For now, pray for safe journeys and openness to God’s grace for our group of pilgrims, and all who are traveling to World Youth Day 2019.

Homily – 30th Sunday in Ordinary Time

Rev. Eric M. Augenstein
Thirtieth Sunday in Ordinary Time (B)
St. Agnes Catholic Church– October 27/28, 2018
Jeremiah 31.7-9 Psalm 126 Hebrews 5.1-6 Mark 10.46-52

Something that night changed me. It was the first Friday of September, a little less than two months ago. As the First Friday of the month, the young adult ministry office for the Archdiocese of Indianapolis was holding a night of Eucharistic Adoration, followed by dinner and a social. It was being held that month at Ss. Peter and Paul Cathedral in Indianapolis, where I live during the week, and I had been asked to preside at the Holy Hour and hear confessions. I remember that the weather that night reflected the mood of many of us in the Church in those days – it was raining, pretty heavily; a wet and dreary late-summer evening. It had only been a few weeks at that point since the release of the Pennsylvania Grand Jury report on clergy sexual abuse, alongside all of the other sin and scandal that was weighing down the Church. It was a dreary night in Indianapolis that reflected the dark night of the soul that many of us felt deep inside. But something happened that night that changed me.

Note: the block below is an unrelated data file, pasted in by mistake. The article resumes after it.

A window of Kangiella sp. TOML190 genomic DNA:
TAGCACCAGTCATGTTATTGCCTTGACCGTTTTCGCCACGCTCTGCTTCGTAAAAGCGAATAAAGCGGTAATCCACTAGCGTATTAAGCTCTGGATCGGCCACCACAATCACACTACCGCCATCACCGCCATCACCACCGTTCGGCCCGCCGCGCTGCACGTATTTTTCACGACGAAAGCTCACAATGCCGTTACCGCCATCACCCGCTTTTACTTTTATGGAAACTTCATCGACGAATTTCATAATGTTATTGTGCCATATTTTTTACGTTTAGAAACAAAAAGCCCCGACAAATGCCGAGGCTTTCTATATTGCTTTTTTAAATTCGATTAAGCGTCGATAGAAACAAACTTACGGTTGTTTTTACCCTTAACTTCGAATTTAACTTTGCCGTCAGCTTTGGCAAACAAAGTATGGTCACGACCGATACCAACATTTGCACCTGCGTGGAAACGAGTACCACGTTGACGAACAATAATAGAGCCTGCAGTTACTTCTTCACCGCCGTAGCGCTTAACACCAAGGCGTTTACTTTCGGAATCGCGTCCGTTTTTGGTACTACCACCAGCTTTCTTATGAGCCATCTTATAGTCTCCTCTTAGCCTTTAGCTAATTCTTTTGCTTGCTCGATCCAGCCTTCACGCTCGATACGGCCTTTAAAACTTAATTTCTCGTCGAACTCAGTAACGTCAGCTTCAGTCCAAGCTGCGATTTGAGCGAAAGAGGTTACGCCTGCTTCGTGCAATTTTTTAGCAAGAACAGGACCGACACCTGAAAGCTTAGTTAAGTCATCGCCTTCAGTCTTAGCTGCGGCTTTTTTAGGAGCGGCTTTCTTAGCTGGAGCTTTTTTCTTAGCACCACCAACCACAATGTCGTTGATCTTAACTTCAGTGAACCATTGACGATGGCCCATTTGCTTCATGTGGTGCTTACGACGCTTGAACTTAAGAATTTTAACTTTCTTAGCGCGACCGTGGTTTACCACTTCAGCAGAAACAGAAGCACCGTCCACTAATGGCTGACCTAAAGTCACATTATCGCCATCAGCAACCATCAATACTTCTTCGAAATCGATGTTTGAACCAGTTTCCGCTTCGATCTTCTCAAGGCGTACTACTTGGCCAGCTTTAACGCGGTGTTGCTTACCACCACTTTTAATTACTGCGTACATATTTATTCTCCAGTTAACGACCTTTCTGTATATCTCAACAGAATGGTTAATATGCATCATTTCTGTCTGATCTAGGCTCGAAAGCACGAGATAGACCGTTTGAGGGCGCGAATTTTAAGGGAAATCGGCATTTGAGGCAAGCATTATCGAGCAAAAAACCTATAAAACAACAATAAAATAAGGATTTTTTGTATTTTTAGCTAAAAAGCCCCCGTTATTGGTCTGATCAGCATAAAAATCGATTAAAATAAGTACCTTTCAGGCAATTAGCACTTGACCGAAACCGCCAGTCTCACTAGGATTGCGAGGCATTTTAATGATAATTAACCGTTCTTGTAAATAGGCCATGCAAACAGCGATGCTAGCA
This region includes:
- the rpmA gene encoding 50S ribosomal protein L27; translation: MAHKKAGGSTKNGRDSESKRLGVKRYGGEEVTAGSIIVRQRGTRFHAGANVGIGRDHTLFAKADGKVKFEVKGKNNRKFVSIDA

We really didn’t know who was going to show up for the Holy Hour. Would the rain keep people away? Would the scandals keep people away? Would the busy lives of young adults direct their attention elsewhere? But they did come. Well over a hundred young adult Catholics, most in their 20s, gathered in the midst of the dreariness to pray, to turn to Jesus present in the Eucharist, to gaze upon him and to let his love and mercy pour into their souls. As I sat in the back of the Cathedral hearing confessions, in the brief moments in between a steady line of penitents, I looked out through the church. I could feel the intensity of the pain that people brought with them. I could hear the united voices singing praise to our “good, good Father;” crying out, “Lord, I need you, every hour I need you.” The prayer of that community, even in the moments of silence, was palpable – you could sense it in the room, with all of our eyes directed toward the altar, where we found Jesus, the bread of life, the Lamb of God who takes away the sins of the world. And all of a sudden, I knew that we would be ok. I knew that there is no darkness that cannot be broken by the light of Christ. I knew that there is no wound that cannot be healed by the blood of Christ. I knew that our fragile community, broken and tempest-tossed, would find its way if we all keep our eyes fixed on Jesus. And I saw before me that night a core group of faithful, humble, prayerful, fervent and young servants of God who would rise up as a new generation of saints to set the world on fire.